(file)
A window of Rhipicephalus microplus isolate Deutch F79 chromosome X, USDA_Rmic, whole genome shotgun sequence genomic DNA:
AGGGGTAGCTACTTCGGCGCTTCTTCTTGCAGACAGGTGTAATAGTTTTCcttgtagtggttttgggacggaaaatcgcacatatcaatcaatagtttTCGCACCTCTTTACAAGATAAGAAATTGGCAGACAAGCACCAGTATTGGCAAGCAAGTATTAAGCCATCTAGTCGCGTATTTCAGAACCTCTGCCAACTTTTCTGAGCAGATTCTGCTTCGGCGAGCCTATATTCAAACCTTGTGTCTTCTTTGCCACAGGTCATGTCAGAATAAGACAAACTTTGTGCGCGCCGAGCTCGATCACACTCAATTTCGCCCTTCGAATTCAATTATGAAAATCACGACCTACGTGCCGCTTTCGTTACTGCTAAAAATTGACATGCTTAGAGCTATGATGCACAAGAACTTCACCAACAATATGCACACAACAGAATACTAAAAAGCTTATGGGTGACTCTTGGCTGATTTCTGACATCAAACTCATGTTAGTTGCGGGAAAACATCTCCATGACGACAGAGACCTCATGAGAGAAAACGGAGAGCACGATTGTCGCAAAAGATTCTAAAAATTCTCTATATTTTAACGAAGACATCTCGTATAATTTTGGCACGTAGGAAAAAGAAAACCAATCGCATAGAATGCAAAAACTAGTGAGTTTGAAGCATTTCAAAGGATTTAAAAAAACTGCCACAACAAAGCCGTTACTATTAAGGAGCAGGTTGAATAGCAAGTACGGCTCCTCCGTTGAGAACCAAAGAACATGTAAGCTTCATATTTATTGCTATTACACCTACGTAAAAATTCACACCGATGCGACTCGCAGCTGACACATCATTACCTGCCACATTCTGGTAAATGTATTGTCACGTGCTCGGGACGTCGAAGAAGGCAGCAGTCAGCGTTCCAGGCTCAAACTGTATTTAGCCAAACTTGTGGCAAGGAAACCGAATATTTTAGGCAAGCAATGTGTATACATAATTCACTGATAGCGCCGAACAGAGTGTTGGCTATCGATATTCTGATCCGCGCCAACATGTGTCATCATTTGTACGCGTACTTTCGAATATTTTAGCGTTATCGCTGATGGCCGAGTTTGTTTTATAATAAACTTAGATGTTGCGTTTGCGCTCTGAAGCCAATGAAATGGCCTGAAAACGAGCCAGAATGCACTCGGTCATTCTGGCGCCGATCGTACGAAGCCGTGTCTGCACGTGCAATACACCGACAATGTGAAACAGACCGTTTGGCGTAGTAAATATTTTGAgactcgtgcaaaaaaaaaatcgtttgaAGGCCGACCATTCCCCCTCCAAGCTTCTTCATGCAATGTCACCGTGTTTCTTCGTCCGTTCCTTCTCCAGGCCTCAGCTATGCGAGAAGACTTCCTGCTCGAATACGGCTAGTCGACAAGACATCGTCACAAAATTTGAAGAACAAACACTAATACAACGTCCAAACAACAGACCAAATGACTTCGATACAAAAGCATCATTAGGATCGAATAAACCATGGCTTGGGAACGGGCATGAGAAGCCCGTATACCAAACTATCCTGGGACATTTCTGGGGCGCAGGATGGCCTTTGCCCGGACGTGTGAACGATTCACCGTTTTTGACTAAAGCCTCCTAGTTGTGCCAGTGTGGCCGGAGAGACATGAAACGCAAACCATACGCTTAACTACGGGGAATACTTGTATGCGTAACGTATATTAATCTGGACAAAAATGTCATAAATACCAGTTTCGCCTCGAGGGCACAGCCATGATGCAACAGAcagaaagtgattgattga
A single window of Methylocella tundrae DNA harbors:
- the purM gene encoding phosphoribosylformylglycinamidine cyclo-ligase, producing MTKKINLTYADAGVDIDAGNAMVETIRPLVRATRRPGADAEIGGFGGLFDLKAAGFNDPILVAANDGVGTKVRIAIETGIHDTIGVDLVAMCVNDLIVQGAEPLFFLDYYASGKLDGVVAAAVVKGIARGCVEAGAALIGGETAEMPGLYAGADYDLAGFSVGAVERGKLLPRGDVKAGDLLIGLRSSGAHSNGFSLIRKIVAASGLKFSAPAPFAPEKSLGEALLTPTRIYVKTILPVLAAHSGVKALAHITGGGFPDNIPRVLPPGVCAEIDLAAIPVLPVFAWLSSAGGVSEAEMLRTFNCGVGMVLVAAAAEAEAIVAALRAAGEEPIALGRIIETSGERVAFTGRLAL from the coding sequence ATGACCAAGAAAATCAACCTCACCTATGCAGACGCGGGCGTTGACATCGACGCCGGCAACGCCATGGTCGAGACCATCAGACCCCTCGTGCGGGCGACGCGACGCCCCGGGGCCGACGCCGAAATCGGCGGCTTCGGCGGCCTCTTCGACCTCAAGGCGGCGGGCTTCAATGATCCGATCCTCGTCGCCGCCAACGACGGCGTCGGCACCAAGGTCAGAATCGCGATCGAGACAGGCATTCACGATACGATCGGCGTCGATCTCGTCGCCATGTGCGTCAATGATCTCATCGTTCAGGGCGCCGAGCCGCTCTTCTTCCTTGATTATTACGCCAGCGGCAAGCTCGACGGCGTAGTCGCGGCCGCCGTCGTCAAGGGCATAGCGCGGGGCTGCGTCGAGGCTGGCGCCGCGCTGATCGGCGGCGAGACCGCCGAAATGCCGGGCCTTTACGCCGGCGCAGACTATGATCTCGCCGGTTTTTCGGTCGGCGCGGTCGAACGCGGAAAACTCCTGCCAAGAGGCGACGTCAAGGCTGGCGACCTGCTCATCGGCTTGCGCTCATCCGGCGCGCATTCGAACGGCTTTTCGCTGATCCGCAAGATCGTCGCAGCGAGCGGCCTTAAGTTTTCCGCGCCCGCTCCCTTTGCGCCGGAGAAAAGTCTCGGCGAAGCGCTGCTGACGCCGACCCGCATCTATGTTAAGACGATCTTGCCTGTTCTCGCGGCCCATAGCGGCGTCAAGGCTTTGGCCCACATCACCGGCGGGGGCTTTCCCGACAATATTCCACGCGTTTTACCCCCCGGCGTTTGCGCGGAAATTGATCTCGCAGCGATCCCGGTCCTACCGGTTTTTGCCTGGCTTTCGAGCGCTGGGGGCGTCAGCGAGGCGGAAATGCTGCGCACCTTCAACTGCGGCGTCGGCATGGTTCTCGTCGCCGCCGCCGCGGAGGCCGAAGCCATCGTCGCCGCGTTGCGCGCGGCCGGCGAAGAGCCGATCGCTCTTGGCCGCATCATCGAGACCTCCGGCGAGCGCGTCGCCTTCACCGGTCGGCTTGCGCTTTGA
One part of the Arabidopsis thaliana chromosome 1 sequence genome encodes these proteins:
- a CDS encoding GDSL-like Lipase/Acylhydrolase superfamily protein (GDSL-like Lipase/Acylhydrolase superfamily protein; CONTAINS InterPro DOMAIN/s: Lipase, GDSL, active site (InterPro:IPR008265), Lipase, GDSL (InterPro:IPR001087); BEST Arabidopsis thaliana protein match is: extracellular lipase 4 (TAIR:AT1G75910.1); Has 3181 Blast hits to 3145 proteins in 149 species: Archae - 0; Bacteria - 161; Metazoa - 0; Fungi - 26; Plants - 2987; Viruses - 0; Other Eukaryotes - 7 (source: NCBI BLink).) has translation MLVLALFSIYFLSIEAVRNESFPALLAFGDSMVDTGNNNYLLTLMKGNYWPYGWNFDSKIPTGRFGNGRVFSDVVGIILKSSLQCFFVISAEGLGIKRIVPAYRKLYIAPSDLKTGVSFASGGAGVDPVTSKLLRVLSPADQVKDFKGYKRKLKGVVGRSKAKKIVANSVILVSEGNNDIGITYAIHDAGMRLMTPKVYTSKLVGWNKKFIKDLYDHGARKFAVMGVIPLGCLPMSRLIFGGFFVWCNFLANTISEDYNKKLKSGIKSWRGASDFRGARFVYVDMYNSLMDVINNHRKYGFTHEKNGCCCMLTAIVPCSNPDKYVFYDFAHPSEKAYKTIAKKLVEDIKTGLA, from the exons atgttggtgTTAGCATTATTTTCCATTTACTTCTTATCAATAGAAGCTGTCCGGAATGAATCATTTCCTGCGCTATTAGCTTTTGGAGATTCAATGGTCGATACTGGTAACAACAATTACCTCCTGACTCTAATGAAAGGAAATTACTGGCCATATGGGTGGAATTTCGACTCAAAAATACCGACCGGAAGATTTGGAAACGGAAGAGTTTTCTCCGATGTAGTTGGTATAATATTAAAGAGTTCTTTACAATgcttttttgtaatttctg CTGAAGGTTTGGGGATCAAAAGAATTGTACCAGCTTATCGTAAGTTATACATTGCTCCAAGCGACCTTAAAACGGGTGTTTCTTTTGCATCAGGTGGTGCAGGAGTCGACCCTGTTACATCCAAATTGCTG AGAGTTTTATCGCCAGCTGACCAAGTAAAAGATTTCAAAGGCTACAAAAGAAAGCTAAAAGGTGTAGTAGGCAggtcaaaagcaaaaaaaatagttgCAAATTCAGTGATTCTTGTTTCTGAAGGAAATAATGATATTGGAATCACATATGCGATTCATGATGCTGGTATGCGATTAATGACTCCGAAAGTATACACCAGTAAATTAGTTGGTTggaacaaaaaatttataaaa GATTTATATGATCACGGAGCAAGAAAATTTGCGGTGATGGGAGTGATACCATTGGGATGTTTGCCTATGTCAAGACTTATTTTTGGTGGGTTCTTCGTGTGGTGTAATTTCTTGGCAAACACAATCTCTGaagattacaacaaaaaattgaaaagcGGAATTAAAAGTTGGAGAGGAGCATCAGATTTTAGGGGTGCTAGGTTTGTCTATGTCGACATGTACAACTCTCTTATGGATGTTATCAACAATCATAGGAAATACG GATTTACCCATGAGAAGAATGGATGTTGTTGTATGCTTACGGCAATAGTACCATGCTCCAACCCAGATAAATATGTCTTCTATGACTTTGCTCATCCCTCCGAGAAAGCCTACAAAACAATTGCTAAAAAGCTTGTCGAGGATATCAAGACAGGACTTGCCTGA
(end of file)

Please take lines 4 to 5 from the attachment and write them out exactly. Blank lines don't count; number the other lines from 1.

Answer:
- the purM gene encoding phosphoribosylformylglycinamidine cyclo-ligase, producing MTKKINLTYADAGVDIDAGNAMVETIRPLVRATRRPGADAEIGGFGGLFDLKAAGFNDPILVAANDGVGTKVRIAIETGIHDTIGVDLVAMCVNDLIVQGAEPLFFLDYYASGKLDGVVAAAVVKGIARGCVEAGAALIGGETAEMPGLYAGADYDLAGFSVGAVERGKLLPRGDVKAGDLLIGLRSSGAHSNGFSLIRKIVAASGLKFSAPAPFAPEKSLGEALLTPTRIYVKTILPVLAAHSGVKALAHITGGGFPDNIPRVLPPGVCAEIDLAAIPVLPVFAWLSSAGGVSEAEMLRTFNCGVGMVLVAAAAEAEAIVAALRAAGEEPIALGRIIETSGERVAFTGRLAL from the coding sequence ATGACCAAGAAAATCAACCTCACCTATGCAGACGCGGGCGTTGACATCGACGCCGGCAACGCCATGGTCGAGACCATCAGACCCCTCGTGCGGGCGACGCGACGCCCCGGGGCCGACGCCGAAATCGGCGGCTTCGGCGGCCTCTTCGACCTCAAGGCGGCGGGCTTCAATGATCCGATCCTCGTCGCCGCCAACGACGGCGTCGGCACCAAGGTCAGAATCGCGATCGAGACAGGCATTCACGATACGATCGGCGTCGATCTCGTCGCCATGTGCGTCAATGATCTCATCGTTCAGGGCGCCGAGCCGCTCTTCTTCCTTGATTATTACGCCAGCGGCAAGCTCGACGGCGTAGTCGCGGCCGCCGTCGTCAAGGGCATAGCGCGGGGCTGCGTCGAGGCTGGCGCCGCGCTGATCGGCGGCGAGACCGCCGAAATGCCGGGCCTTTACGCCGGCGCAGACTATGATCTCGCCGGTTTTTCGGTCGGCGCGGTCGAACGCGGAAAACTCCTGCCAAGAGGCGACGTCAAGGCTGGCGACCTGCTCATCGGCTTGCGCTCATCCGGCGCGCATTCGAACGGCTTTTCGCTGATCCGCAAGATCGTCGCAGCGAGCGGCCTTAAGTTTTCCGCGCCCGCTCCCTTTGCGCCGGAGAAAAGTCTCGGCGAAGCGCTGCTGACGCCGACCCGCATCTATGTTAAGACGATCTTGCCTGTTCTCGCGGCCCATAGCGGCGTCAAGGCTTTGGCCCACATCACCGGCGGGGGCTTTCCCGACAATATTCCACGCGTTTTACCCCCCGGCGTTTGCGCGGAAATTGATCTCGCAGCGATCCCGGTCCTACCGGTTTTTGCCTGGCTTTCGAGCGCTGGGGGCGTCAGCGAGGCGGAAATGCTGCGCACCTTCAACTGCGGCGTCGGCATGGTTCTCGTCGCCGCCGCCGCGGAGGCCGAAGCCATCGTCGCCGCGTTGCGCGCGGCCGGCGAAGAGCCGATCGCTCTTGGCCGCATCATCGAGACCTCCGGCGAGCGCGTCGCCTTCACCGGTCGGCTTGCGCTTTGA
One part of the Arabidopsis thaliana chromosome 1 sequence genome encodes these proteins: